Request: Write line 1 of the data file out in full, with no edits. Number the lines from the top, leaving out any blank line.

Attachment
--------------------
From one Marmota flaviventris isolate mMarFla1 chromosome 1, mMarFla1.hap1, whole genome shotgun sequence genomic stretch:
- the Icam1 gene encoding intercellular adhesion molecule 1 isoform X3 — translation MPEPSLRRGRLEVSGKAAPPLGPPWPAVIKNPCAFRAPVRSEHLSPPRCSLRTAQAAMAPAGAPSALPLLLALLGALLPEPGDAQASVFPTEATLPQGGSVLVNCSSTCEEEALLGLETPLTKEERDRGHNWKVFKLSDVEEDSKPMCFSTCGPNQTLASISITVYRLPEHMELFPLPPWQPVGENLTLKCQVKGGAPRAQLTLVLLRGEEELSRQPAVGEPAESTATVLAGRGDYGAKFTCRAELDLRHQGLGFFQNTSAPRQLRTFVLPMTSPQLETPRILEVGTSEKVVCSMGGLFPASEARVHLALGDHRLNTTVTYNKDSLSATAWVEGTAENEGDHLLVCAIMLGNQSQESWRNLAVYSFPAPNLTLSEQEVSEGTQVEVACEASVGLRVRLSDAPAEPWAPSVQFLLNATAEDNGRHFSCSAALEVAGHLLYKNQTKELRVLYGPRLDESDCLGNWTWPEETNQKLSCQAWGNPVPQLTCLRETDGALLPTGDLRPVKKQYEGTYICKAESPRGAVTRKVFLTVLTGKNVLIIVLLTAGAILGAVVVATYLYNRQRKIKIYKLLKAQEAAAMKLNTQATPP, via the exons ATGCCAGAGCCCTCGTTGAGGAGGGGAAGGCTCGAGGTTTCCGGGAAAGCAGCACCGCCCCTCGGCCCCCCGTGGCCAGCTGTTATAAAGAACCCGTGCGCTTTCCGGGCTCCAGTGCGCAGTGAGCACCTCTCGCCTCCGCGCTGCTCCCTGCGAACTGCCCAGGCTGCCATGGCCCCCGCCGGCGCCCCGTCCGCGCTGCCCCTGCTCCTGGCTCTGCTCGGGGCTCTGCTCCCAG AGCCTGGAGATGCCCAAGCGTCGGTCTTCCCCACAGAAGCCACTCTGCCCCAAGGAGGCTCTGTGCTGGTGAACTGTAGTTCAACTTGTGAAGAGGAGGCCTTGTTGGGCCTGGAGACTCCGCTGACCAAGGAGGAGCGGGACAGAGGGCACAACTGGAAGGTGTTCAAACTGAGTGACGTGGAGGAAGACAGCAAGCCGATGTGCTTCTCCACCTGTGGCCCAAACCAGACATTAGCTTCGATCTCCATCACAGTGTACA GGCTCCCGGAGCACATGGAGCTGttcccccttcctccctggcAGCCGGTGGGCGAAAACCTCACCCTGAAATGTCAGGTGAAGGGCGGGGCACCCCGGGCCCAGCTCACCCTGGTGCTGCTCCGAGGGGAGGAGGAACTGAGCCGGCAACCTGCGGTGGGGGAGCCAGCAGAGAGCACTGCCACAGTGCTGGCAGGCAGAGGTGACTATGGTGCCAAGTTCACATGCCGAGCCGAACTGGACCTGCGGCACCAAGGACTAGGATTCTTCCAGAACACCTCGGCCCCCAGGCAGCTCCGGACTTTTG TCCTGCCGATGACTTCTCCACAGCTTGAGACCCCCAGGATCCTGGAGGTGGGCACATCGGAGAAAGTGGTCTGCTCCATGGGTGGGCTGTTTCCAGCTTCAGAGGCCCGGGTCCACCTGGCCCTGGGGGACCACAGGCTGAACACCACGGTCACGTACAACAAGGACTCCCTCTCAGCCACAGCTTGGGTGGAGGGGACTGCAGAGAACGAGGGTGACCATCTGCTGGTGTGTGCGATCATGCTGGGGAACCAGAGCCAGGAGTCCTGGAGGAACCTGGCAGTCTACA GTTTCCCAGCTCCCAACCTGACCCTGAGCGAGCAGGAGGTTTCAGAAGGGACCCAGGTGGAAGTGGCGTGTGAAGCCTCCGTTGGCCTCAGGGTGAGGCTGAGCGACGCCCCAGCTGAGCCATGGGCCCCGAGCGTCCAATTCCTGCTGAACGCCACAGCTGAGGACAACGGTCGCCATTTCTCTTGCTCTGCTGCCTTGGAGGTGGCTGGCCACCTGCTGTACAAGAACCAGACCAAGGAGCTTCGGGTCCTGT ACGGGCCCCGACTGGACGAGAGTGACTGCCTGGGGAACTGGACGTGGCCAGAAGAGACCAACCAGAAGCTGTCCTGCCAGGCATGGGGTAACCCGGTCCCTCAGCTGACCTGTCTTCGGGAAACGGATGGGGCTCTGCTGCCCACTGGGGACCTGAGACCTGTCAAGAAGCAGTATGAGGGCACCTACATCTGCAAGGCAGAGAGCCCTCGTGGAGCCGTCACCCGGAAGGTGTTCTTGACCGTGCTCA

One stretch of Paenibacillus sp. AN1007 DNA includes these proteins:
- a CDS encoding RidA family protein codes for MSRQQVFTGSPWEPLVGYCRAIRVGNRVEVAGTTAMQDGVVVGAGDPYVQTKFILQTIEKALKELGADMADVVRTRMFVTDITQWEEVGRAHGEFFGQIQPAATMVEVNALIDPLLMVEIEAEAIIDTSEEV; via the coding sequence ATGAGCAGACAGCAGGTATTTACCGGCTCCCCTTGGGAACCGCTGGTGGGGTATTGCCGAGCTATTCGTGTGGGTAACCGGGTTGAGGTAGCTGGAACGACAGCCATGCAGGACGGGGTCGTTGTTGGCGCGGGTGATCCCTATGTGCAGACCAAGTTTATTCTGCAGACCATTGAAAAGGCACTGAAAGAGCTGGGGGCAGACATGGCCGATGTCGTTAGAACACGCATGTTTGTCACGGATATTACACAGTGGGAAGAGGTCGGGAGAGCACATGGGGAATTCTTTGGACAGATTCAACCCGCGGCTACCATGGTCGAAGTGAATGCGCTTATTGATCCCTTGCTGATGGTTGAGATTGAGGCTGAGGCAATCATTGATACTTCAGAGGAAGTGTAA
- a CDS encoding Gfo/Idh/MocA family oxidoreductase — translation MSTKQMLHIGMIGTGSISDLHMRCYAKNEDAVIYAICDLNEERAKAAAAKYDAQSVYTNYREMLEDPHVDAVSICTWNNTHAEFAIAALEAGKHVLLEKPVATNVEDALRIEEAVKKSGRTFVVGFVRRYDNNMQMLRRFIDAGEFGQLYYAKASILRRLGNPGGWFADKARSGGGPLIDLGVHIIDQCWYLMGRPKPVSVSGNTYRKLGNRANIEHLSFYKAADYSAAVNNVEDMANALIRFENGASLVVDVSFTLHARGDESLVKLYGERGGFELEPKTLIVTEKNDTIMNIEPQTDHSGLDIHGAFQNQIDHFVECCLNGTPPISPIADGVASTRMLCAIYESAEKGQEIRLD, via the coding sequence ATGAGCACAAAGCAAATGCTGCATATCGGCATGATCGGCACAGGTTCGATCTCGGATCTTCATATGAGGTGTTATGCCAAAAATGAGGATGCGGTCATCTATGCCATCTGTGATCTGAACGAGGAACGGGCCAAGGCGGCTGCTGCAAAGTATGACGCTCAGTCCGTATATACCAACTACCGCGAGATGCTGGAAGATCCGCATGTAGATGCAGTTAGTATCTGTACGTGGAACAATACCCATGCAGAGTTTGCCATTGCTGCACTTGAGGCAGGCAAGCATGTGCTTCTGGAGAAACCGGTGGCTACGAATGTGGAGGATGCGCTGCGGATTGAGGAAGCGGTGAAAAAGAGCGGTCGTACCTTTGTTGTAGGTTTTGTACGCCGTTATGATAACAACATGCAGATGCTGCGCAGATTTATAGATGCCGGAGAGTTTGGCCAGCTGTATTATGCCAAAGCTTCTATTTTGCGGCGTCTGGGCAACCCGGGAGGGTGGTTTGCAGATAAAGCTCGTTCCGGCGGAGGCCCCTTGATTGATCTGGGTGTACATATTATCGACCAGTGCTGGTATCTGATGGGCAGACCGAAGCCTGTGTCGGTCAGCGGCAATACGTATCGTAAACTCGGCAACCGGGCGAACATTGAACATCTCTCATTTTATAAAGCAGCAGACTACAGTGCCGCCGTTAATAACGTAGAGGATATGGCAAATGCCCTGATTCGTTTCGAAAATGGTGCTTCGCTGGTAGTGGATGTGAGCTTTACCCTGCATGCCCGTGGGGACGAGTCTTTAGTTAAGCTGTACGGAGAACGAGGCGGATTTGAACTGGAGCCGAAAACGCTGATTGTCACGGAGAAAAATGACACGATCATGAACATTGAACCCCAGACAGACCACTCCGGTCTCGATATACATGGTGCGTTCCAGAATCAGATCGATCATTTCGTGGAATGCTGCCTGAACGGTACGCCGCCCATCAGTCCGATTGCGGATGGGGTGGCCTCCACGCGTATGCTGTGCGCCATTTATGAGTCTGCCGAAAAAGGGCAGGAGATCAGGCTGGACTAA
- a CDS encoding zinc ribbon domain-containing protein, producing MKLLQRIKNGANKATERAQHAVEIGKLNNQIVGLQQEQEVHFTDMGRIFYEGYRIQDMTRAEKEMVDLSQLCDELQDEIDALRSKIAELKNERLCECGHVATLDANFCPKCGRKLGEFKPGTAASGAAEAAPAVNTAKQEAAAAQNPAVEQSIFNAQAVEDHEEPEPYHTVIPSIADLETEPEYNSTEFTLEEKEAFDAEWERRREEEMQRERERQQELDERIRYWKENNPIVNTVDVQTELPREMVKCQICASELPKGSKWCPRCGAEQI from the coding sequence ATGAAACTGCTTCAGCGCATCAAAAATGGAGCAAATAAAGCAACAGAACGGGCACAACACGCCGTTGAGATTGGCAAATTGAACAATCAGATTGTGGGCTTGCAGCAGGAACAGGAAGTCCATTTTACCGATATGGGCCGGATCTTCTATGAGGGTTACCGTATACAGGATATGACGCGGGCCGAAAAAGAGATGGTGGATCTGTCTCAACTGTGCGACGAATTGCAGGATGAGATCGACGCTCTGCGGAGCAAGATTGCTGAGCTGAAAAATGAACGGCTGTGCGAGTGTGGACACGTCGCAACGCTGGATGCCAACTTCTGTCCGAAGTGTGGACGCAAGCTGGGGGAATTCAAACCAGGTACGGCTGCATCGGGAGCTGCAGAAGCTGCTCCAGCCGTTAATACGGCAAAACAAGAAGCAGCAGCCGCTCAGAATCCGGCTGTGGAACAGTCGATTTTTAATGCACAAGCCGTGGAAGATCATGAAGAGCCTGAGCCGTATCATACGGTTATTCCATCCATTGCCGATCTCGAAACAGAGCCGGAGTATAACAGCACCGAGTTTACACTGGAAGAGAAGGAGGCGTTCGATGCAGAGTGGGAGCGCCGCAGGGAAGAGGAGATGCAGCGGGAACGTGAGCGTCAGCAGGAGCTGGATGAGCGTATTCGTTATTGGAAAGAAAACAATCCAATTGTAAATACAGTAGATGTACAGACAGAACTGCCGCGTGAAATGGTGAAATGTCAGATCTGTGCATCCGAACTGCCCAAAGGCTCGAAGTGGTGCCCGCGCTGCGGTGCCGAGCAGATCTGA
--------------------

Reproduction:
From one Marmota flaviventris isolate mMarFla1 chromosome 1, mMarFla1.hap1, whole genome shotgun sequence genomic stretch: